Website visitors have common frustration points on websites that cause them to leave, not complete tasks, or fail to convert. Mouseflow watches for these events and automatically tags the session recordings with this information to help isolate your pages or recordings where users experienced frustration using your website.

This is called Friction and is displayed in Recordings with friction smileys and tags as seen below:

Mouseflow has seven unique friction events that a user can experience. Each event has a unique value associated with it which we use to provide an overall score to the page or session recording that will help you understand its intensity and impact.

You can click on the number of page views in the recording to see the type of friction event per page:

Or you can open the recording and see exactly where on the timeline certain friction events occur (incl. click-rage, click-error, mobility, and custom-friction) as well as a description of the event as you hover over its icon:

Types of Friction Events

The seven unique friction events are:


Each time a user excessively clicks in a short period, we automatically tag the session with the 'click-rage' tag.

Click-Rage is a serious friction event and counts for 5 friction points. This event alone will mark the recording as a visit with friction.

Why it matters: Click-Rage can identify if the customer is wanting to click a Call-to-Action (CTA) that isn't working or they are gravitating towards a place they believe is a CTA. Looking at where your customers are clicking or where they want to click can help improve the site user experience. Additionally, the Click-Rage friction can tell us if the customer has to perform many clicks to get the end result they want (e.g. too many product colors, manual date selection, etc.)


Each time a click triggers a JavaScript error, we automatically tag the recording with the 'click-error' tag.

Click-Error is an intermediary friction event and counts for 2 friction points.

Why it matters: Click-error can help show if there are any CTA buttons that are not working as they should. Additionally, this can help you do any quality checks on your website regarding your JavaScript code. Additionally, you can learn more about finding click-errors in our article here.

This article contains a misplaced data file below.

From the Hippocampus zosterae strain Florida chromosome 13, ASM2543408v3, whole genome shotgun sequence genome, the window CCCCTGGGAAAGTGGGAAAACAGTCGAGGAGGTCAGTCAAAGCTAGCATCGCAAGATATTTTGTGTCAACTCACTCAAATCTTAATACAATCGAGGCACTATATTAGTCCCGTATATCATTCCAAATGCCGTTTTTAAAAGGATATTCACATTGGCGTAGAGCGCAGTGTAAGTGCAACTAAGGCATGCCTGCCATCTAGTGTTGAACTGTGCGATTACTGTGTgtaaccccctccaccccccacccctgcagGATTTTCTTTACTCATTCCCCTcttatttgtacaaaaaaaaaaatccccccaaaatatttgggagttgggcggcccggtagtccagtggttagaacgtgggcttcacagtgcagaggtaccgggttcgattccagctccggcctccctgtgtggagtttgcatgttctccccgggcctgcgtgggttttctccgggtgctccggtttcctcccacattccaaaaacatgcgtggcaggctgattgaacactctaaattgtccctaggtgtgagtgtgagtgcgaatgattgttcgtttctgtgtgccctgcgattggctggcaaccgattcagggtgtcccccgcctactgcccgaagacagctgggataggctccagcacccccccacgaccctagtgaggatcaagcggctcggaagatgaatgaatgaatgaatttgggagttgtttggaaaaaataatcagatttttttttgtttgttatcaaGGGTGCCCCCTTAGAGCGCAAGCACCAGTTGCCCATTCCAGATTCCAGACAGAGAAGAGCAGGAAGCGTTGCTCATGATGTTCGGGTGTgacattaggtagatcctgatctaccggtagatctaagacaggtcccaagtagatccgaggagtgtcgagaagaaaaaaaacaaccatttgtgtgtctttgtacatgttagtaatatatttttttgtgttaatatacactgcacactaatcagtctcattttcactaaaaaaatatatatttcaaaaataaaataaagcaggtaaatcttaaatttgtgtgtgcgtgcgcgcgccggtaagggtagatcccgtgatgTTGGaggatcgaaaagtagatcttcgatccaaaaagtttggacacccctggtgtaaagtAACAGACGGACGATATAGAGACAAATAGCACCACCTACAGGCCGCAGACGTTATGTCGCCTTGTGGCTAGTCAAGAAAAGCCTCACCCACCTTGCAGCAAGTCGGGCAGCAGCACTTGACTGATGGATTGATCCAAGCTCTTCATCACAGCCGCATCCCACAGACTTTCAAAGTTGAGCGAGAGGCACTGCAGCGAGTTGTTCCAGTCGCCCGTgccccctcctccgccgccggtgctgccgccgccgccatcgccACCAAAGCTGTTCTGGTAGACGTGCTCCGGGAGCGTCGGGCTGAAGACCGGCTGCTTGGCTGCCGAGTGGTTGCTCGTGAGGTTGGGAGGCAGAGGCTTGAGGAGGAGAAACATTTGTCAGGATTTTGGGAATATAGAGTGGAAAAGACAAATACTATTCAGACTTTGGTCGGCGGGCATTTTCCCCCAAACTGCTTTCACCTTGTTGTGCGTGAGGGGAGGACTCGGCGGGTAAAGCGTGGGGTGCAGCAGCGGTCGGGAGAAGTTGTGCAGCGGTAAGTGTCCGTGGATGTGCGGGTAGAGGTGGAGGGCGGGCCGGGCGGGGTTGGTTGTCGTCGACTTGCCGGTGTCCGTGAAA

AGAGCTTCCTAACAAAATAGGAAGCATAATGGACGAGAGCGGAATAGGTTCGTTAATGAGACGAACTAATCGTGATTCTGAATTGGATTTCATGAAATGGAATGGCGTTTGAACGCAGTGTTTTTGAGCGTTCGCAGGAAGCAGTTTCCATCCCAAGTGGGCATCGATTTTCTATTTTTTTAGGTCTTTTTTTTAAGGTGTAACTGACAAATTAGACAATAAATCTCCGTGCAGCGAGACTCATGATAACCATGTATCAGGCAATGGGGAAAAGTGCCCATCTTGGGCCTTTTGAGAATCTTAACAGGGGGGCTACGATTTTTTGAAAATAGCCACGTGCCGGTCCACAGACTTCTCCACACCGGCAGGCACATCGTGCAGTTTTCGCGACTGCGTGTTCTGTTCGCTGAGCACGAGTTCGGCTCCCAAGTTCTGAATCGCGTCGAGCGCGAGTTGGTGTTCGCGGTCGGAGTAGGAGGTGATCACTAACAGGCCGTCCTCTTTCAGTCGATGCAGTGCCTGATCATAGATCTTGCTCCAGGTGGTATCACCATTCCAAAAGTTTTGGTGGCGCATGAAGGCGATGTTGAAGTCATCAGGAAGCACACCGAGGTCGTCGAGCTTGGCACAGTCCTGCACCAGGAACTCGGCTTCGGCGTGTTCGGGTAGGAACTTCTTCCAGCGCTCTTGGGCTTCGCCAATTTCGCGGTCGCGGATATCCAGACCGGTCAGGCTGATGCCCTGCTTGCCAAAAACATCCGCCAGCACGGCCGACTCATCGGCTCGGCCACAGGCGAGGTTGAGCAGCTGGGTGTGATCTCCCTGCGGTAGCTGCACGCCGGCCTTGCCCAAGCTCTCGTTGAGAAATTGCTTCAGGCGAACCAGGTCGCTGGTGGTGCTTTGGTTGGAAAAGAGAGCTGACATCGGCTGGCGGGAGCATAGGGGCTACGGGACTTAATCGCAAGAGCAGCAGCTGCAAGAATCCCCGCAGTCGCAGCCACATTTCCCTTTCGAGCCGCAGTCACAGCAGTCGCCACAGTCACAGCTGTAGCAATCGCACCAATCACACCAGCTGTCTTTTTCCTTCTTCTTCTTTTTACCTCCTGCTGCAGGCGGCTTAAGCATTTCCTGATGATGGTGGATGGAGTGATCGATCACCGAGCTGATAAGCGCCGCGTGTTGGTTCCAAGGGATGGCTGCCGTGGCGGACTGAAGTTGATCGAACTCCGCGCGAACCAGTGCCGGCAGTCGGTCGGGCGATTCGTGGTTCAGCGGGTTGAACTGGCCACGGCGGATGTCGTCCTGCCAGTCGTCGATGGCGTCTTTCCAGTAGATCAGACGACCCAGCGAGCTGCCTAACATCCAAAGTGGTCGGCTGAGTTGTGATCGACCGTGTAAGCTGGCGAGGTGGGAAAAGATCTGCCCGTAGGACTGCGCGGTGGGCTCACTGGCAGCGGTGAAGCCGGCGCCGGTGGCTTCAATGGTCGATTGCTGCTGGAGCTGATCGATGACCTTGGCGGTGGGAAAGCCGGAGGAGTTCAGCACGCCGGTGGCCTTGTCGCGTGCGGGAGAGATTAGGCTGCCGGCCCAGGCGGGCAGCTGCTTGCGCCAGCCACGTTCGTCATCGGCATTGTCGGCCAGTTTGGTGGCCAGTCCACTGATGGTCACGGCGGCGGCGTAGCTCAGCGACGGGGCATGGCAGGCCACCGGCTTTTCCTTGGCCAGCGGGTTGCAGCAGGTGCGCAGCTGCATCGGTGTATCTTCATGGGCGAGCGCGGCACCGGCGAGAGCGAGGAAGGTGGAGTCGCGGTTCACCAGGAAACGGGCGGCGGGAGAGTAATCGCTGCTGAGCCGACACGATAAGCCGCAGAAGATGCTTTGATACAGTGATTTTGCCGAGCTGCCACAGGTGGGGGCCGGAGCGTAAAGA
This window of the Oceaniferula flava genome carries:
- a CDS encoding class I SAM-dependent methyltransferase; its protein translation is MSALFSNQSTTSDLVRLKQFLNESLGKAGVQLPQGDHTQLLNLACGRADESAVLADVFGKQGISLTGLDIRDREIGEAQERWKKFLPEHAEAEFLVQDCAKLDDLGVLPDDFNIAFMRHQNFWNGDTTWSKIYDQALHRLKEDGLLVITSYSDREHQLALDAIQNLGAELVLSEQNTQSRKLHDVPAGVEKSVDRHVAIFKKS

The 'bounce' tag is applied when a user navigates from page A to B - and then returns to page A within a short timeframe.

Bounce is an intermediary friction event and counts for 2 friction points.

Why it matters: The bounce rate tag can help you understand your site users' thought processes on your site. Did they leave to look at competitor pricing and then come back to your page to compare? Bounce events are important because they might indicate that the page content is irrelevant, or confusing to your site visitors.


The 'speed-browsing' tag is applied when a user navigates through multiple pages within a short timeframe. The tag will be on the first page.

Speed-Browsing is a minor friction event and counts for 1 friction point.

Why it matters: Are you users interested in the content of your page or are they quickly wanting to find the information they're looking for? Maybe they're returning site visitors that want to pick up where they left off quickly, does your website allow for them to do that?


The 'mouse-out' tag is applied when a user's mouse leaves the page - potentially to interact with another application or tab.

Mouse-Out is a minor friction event and counts for 1 friction point.

Why it matters: Did the site visitor lose interest or wasn't captivated by your site? Maybe their attention was drawn elsewhere. This friction event is quite expected and does not indicate a negative experience on some occasions - for example, while users are submitting forms on your site and may need to visit other tabs/apps to retrieve relevant information.


🚧 As of December 12, 2022, the mobility tag is taking a break due to accuracy challenges. We are evaluating a better solution for identifying this friction event.

Why it matters: Generally, it is ideal for a mobile visitor to be able to view your entire site while holding the device vertically (portrait) without having to switch to holding it horizontally (landscape). When a visitor feels the need to repeatedly change from holding their device vertically to horizontally, or vice versa, this could indicate an opportunity for design improvement.


The 'custom-friction' tag can be applied at any custom event of your choosing. Using this tag allows you to target any user event or action, that you consider being an indication of friction.

The 'custom-friction' tag counts as a serious friction event. This event alone will mark the recording as a visit with friction.

You can add a custom friction event by calling this JavaScript function:

_mfq.push(["addFriction", "5"]);


Learn more about leveraging Mouseflow Friction scores in:

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